June 29, 2012

FIGHT THE TYRANNY OF TIME:

Waiting game : Watching the world's best tennis players at Wimbledon over the next fortnight can help us make better decisions (Frank Partnoy, 6/24/12, Financial Times)

Watch Novak Djokovic. His advantage over the other professionals at Wimbledon won't be his agility or stamina or even his sense of humour. Instead, as scientists who study superfast athletes have found, the key to Djokovic's success will be his ability to wait just a few milliseconds longer than his opponents before hitting the ball. That tiny delay is why most players won't have a chance against him. Djokovic wins because he can procrastinate - at the speed of light.

During superfast reactions, the best-performing experts in sport, and in life, instinctively know when to pause, if only for a split-second. The same is true over longer periods: some of us are better at understanding when to take a few extra seconds to deliver the punchline of a joke, or when we should wait a full hour before making a judgment about another person. Part of this skill is gut instinct, and part of it is analytical. We get some of it from trial and error or by watching experts, but we also can learn from observing toddlers and even animals. There is both an art and a science to managing delay.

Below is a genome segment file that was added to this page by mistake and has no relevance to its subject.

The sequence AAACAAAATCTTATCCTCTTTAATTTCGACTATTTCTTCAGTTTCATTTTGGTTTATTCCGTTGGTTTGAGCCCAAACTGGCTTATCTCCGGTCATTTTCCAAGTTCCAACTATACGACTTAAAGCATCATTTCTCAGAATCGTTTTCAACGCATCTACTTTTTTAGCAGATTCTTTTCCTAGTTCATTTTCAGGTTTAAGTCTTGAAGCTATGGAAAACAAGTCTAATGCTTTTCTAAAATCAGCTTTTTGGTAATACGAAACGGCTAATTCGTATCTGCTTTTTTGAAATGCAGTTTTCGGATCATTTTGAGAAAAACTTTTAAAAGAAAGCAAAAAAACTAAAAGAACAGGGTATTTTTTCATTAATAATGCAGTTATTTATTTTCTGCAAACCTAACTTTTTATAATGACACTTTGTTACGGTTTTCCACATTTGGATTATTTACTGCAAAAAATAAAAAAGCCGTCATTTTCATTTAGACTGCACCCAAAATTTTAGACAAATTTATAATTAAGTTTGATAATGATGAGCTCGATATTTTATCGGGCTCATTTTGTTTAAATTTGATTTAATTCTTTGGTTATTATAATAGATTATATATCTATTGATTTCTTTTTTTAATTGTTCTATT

In 2008, when the financial crisis hit, I wanted to get to the heart of why our leading bankers, regulators and others were so short-sighted and wreaked such havoc on our economy: why were their decisions so wrong, their expectations of the future so catastrophically off the mark? I also wanted to figure out, for selfish reasons, whether my own tendency to procrastinate (the only light fixture in my bedroom closet has been broken for five years) was really such a bad thing.

Here is what I learnt from interviewing more than 100 experts in different fields and working through several hundred recent studies and experiments: given the fast pace of modern life, most of us tend to react too quickly. We don't, or can't, take enough time to think about the increasingly complex timing challenges we face. Technology surrounds us, speeding us up. We overreact to its crush every day, both at work and at home.

Yet good time managers are comfortable pausing for as long as necessary before they act, even in the face of the most pressing decisions. Some seem to slow down time. For the best decision-makers, as for the best tennis players, time is more flexible than a metronome or atomic clock.

The belief that we need to decide things quickly is largely a function of overestimating our own importance. 


Posted by at June 29, 2012 5:45 AM
  

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